Shortly after the war, the city of Hiroshima conceived building a park in the Nakajima district, which had been devastated by the atomic bombing, and in 1949 designs were solicited from architects throughout Japan. Kenzo Tange’s design was selected from among 145 proposals. Based on the Hiroshima Peace Memorial City Construction Law, which was enacted in August of the same year, construction of the park began using a special subsidy from the government. By 1955 the Peace Memorial Museum and the Municipal Auditorium had been completed.

(Originally published on January 9, 2009)

Suggestion from Noguchi resulted in steps leading up to cenotaph

by Kyosuke Mizukawa, Staff Writer

Kenzo Tange’s letters reveal that sculptor Isamu Noguchi made a suggestion about the design for Peace Memorial Park.

In a letter dated May 27, 1950, Mr. Tange described his historic meeting with Mr. Noguchi, which had taken place in Japan earlier that month. “I met Isamu Noguchi the other day… He looked at pictures of the model of the Peace Memorial Hall [now part of the Peace Memorial Museum], and we had a very pleasant conversation.”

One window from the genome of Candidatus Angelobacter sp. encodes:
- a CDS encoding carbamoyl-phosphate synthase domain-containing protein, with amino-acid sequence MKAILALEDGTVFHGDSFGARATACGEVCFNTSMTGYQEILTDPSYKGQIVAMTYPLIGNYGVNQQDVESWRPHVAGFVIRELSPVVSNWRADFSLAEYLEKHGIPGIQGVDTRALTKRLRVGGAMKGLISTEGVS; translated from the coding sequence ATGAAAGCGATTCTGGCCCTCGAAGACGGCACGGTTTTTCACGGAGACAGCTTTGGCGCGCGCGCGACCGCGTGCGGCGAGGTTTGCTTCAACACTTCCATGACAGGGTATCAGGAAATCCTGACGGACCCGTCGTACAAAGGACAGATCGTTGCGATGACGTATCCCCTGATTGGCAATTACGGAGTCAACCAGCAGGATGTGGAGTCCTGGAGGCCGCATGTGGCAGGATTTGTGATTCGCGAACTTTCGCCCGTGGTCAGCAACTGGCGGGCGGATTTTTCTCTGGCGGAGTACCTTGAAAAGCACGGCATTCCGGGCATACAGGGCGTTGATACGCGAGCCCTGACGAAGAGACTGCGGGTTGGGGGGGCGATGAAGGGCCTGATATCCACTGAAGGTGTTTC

A letter Mr. Tange sent to the city includes a sketch showing the park’s plaza at a lower level than the central area where the memorial cenotaph stands now. “He says I should put a slope in the plaza to create a sort of stage,” Mr. Tange wrote in describing the only suggestion that Mr. Noguchi made. “I’ll look into this, and if it’s possible I’d like to do it,” Mr. Tange added.

Photos of the model Mr. Tange made in 1949 at the time of the design contest show neither a slope nor steps. These were added to the design later and incorporated into the park. It is likely that Mr. Tange proposed these changes as a result of his conversation with Mr. Noguchi.

In 1951, at Mr. Tange’s request, Mr. Noguchi created a design for the memorial cenotaph, but it was not accepted because he was a citizen of the country which had dropped the atomic bomb. The letters, however, show once again how Mr. Noguchi is tied to Hiroshima through Mr. Tange.

(Originally published January 9, 2009)

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International entries in design competition for new pedestrian bridge by the Peace Bridge (Dec. 16, 2008)
Exhibition on Isamu Noguchi, designer of the Peace Bridge (Dec. 13, 2008)